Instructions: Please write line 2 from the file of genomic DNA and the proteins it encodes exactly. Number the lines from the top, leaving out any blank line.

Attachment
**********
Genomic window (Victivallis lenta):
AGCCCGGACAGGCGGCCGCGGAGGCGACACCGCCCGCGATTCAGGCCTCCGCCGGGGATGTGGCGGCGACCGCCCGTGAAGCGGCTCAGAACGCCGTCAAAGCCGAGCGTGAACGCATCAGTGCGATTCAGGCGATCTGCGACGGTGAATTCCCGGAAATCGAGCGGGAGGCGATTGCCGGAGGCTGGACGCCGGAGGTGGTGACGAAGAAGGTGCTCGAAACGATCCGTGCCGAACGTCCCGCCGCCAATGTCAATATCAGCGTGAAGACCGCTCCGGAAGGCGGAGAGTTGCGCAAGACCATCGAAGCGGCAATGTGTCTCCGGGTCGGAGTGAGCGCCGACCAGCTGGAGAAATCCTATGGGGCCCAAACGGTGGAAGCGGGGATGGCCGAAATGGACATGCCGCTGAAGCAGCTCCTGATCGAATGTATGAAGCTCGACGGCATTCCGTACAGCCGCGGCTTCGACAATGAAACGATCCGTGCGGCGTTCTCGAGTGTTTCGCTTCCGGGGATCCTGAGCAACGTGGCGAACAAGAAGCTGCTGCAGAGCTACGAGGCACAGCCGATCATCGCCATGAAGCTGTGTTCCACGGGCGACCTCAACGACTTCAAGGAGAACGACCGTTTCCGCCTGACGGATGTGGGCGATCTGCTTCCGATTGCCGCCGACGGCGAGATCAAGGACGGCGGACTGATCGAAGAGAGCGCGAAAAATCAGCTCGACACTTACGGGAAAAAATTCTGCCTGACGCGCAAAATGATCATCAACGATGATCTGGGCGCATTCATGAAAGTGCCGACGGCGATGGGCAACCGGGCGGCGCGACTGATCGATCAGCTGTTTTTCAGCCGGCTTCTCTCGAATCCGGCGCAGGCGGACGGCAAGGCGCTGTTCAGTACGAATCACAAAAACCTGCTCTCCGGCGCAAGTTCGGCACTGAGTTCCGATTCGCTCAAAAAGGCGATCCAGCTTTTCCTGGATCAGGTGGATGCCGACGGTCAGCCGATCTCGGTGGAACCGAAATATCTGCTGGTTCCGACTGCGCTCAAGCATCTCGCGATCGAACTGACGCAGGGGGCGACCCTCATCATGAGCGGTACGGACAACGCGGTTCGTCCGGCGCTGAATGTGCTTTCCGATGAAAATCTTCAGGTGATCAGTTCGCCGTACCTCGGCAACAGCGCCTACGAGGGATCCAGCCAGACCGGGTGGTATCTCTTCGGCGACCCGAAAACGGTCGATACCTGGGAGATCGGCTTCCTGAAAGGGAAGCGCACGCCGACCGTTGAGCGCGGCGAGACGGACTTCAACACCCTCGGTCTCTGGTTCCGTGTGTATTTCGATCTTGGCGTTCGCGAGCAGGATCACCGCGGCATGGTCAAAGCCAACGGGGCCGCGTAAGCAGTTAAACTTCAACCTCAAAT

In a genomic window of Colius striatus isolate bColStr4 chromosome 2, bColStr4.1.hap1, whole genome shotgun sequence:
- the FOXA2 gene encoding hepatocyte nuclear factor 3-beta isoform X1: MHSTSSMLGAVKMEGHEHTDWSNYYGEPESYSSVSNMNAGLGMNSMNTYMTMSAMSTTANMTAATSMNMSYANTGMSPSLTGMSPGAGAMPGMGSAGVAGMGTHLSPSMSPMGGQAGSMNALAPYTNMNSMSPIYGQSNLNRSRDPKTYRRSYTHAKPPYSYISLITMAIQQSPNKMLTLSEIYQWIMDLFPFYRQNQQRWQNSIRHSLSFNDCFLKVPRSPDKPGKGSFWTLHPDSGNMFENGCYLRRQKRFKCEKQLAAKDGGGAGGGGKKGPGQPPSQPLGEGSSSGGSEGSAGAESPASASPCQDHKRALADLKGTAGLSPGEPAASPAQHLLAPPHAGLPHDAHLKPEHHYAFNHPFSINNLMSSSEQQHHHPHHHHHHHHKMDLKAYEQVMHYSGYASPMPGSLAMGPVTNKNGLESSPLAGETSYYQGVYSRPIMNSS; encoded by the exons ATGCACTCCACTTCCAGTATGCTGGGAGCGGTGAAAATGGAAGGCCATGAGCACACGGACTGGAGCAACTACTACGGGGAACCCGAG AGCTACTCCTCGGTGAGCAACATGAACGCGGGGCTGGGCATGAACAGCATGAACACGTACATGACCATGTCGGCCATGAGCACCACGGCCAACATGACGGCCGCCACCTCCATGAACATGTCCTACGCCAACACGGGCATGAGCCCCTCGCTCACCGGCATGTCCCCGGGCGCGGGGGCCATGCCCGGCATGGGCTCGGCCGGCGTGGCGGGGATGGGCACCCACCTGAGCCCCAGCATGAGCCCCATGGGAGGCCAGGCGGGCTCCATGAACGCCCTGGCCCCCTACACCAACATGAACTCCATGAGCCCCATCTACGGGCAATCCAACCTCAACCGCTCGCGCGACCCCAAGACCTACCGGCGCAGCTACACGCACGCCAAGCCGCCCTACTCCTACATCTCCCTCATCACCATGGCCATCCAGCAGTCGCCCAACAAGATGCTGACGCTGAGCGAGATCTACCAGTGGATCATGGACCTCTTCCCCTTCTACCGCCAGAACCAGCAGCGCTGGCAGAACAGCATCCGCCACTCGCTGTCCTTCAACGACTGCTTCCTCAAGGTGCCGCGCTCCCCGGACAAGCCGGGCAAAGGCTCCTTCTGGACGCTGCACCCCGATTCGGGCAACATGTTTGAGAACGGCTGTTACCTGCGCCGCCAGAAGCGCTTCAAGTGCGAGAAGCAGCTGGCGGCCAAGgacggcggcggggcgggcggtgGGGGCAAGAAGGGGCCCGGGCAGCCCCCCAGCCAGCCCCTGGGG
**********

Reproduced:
AGCCCGGACAGGCGGCCGCGGAGGCGACACCGCCCGCGATTCAGGCCTCCGCCGGGGATGTGGCGGCGACCGCCCGTGAAGCGGCTCAGAACGCCGTCAAAGCCGAGCGTGAACGCATCAGTGCGATTCAGGCGATCTGCGACGGTGAATTCCCGGAAATCGAGCGGGAGGCGATTGCCGGAGGCTGGACGCCGGAGGTGGTGACGAAGAAGGTGCTCGAAACGATCCGTGCCGAACGTCCCGCCGCCAATGTCAATATCAGCGTGAAGACCGCTCCGGAAGGCGGAGAGTTGCGCAAGACCATCGAAGCGGCAATGTGTCTCCGGGTCGGAGTGAGCGCCGACCAGCTGGAGAAATCCTATGGGGCCCAAACGGTGGAAGCGGGGATGGCCGAAATGGACATGCCGCTGAAGCAGCTCCTGATCGAATGTATGAAGCTCGACGGCATTCCGTACAGCCGCGGCTTCGACAATGAAACGATCCGTGCGGCGTTCTCGAGTGTTTCGCTTCCGGGGATCCTGAGCAACGTGGCGAACAAGAAGCTGCTGCAGAGCTACGAGGCACAGCCGATCATCGCCATGAAGCTGTGTTCCACGGGCGACCTCAACGACTTCAAGGAGAACGACCGTTTCCGCCTGACGGATGTGGGCGATCTGCTTCCGATTGCCGCCGACGGCGAGATCAAGGACGGCGGACTGATCGAAGAGAGCGCGAAAAATCAGCTCGACACTTACGGGAAAAAATTCTGCCTGACGCGCAAAATGATCATCAACGATGATCTGGGCGCATTCATGAAAGTGCCGACGGCGATGGGCAACCGGGCGGCGCGACTGATCGATCAGCTGTTTTTCAGCCGGCTTCTCTCGAATCCGGCGCAGGCGGACGGCAAGGCGCTGTTCAGTACGAATCACAAAAACCTGCTCTCCGGCGCAAGTTCGGCACTGAGTTCCGATTCGCTCAAAAAGGCGATCCAGCTTTTCCTGGATCAGGTGGATGCCGACGGTCAGCCGATCTCGGTGGAACCGAAATATCTGCTGGTTCCGACTGCGCTCAAGCATCTCGCGATCGAACTGACGCAGGGGGCGACCCTCATCATGAGCGGTACGGACAACGCGGTTCGTCCGGCGCTGAATGTGCTTTCCGATGAAAATCTTCAGGTGATCAGTTCGCCGTACCTCGGCAACAGCGCCTACGAGGGATCCAGCCAGACCGGGTGGTATCTCTTCGGCGACCCGAAAACGGTCGATACCTGGGAGATCGGCTTCCTGAAAGGGAAGCGCACGCCGACCGTTGAGCGCGGCGAGACGGACTTCAACACCCTCGGTCTCTGGTTCCGTGTGTATTTCGATCTTGGCGTTCGCGAGCAGGATCACCGCGGCATGGTCAAAGCCAACGGGGCCGCGTAAGCAGTTAAACTTCAACCTCAAAT